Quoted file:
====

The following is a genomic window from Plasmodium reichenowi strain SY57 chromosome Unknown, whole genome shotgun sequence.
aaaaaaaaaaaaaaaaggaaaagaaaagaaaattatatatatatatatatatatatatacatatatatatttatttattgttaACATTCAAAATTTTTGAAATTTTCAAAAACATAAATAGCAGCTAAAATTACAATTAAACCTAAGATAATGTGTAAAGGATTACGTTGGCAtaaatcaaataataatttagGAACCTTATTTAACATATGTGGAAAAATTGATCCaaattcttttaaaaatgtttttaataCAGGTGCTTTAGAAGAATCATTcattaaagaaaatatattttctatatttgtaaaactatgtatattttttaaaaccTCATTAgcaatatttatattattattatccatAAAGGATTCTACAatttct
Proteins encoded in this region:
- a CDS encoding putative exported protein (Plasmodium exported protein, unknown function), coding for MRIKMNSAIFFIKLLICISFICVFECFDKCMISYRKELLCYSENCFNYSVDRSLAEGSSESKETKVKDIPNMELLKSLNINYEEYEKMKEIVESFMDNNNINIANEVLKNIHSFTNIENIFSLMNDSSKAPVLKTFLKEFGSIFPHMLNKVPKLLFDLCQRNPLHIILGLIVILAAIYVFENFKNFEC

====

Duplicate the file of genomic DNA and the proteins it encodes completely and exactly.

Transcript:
The following is a genomic window from Plasmodium reichenowi strain SY57 chromosome Unknown, whole genome shotgun sequence.
aaaaaaaaaaaaaaaaggaaaagaaaagaaaattatatatatatatatatatatatatacatatatatatttatttattgttaACATTCAAAATTTTTGAAATTTTCAAAAACATAAATAGCAGCTAAAATTACAATTAAACCTAAGATAATGTGTAAAGGATTACGTTGGCAtaaatcaaataataatttagGAACCTTATTTAACATATGTGGAAAAATTGATCCaaattcttttaaaaatgtttttaataCAGGTGCTTTAGAAGAATCATTcattaaagaaaatatattttctatatttgtaaaactatgtatattttttaaaaccTCATTAgcaatatttatattattattatccatAAAGGATTCTACAatttct
Proteins encoded in this region:
- a CDS encoding putative exported protein (Plasmodium exported protein, unknown function), coding for MRIKMNSAIFFIKLLICISFICVFECFDKCMISYRKELLCYSENCFNYSVDRSLAEGSSESKETKVKDIPNMELLKSLNINYEEYEKMKEIVESFMDNNNINIANEVLKNIHSFTNIENIFSLMNDSSKAPVLKTFLKEFGSIFPHMLNKVPKLLFDLCQRNPLHIILGLIVILAAIYVFENFKNFEC